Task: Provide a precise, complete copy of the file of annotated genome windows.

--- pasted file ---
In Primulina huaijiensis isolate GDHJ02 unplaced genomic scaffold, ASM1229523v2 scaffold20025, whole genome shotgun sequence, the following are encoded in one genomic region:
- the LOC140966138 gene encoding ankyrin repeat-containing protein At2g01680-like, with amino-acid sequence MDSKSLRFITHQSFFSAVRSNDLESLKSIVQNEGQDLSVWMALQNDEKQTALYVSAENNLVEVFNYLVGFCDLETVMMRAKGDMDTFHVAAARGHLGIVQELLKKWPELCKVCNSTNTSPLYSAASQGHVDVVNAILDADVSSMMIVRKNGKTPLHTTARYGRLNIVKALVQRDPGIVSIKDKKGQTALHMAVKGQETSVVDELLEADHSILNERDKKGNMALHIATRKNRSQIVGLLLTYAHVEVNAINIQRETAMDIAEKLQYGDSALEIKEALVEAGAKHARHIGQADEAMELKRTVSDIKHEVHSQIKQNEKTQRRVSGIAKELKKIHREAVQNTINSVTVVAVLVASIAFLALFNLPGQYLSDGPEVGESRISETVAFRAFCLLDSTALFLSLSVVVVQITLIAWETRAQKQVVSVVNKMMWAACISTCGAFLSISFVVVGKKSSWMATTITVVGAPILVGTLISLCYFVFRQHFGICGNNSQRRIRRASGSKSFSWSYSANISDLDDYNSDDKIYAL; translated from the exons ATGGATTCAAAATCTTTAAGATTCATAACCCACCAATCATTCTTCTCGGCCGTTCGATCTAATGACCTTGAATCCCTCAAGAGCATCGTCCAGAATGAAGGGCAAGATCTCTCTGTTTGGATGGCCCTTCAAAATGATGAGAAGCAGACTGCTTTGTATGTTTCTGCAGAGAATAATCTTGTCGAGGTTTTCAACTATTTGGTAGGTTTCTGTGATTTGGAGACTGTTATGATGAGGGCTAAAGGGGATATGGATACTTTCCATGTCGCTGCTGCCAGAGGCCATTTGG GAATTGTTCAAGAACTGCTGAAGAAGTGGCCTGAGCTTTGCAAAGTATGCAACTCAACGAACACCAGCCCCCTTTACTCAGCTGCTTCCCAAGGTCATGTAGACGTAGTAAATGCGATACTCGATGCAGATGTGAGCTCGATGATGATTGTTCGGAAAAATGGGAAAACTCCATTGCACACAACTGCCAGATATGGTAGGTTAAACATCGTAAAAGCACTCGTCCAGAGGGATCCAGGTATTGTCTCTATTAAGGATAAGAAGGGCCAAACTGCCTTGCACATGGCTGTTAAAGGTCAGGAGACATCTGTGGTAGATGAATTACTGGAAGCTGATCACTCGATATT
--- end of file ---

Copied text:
In Primulina huaijiensis isolate GDHJ02 unplaced genomic scaffold, ASM1229523v2 scaffold20025, whole genome shotgun sequence, the following are encoded in one genomic region:
- the LOC140966138 gene encoding ankyrin repeat-containing protein At2g01680-like, with amino-acid sequence MDSKSLRFITHQSFFSAVRSNDLESLKSIVQNEGQDLSVWMALQNDEKQTALYVSAENNLVEVFNYLVGFCDLETVMMRAKGDMDTFHVAAARGHLGIVQELLKKWPELCKVCNSTNTSPLYSAASQGHVDVVNAILDADVSSMMIVRKNGKTPLHTTARYGRLNIVKALVQRDPGIVSIKDKKGQTALHMAVKGQETSVVDELLEADHSILNERDKKGNMALHIATRKNRSQIVGLLLTYAHVEVNAINIQRETAMDIAEKLQYGDSALEIKEALVEAGAKHARHIGQADEAMELKRTVSDIKHEVHSQIKQNEKTQRRVSGIAKELKKIHREAVQNTINSVTVVAVLVASIAFLALFNLPGQYLSDGPEVGESRISETVAFRAFCLLDSTALFLSLSVVVVQITLIAWETRAQKQVVSVVNKMMWAACISTCGAFLSISFVVVGKKSSWMATTITVVGAPILVGTLISLCYFVFRQHFGICGNNSQRRIRRASGSKSFSWSYSANISDLDDYNSDDKIYAL; translated from the exons ATGGATTCAAAATCTTTAAGATTCATAACCCACCAATCATTCTTCTCGGCCGTTCGATCTAATGACCTTGAATCCCTCAAGAGCATCGTCCAGAATGAAGGGCAAGATCTCTCTGTTTGGATGGCCCTTCAAAATGATGAGAAGCAGACTGCTTTGTATGTTTCTGCAGAGAATAATCTTGTCGAGGTTTTCAACTATTTGGTAGGTTTCTGTGATTTGGAGACTGTTATGATGAGGGCTAAAGGGGATATGGATACTTTCCATGTCGCTGCTGCCAGAGGCCATTTGG GAATTGTTCAAGAACTGCTGAAGAAGTGGCCTGAGCTTTGCAAAGTATGCAACTCAACGAACACCAGCCCCCTTTACTCAGCTGCTTCCCAAGGTCATGTAGACGTAGTAAATGCGATACTCGATGCAGATGTGAGCTCGATGATGATTGTTCGGAAAAATGGGAAAACTCCATTGCACACAACTGCCAGATATGGTAGGTTAAACATCGTAAAAGCACTCGTCCAGAGGGATCCAGGTATTGTCTCTATTAAGGATAAGAAGGGCCAAACTGCCTTGCACATGGCTGTTAAAGGTCAGGAGACATCTGTGGTAGATGAATTACTGGAAGCTGATCACTCGATATT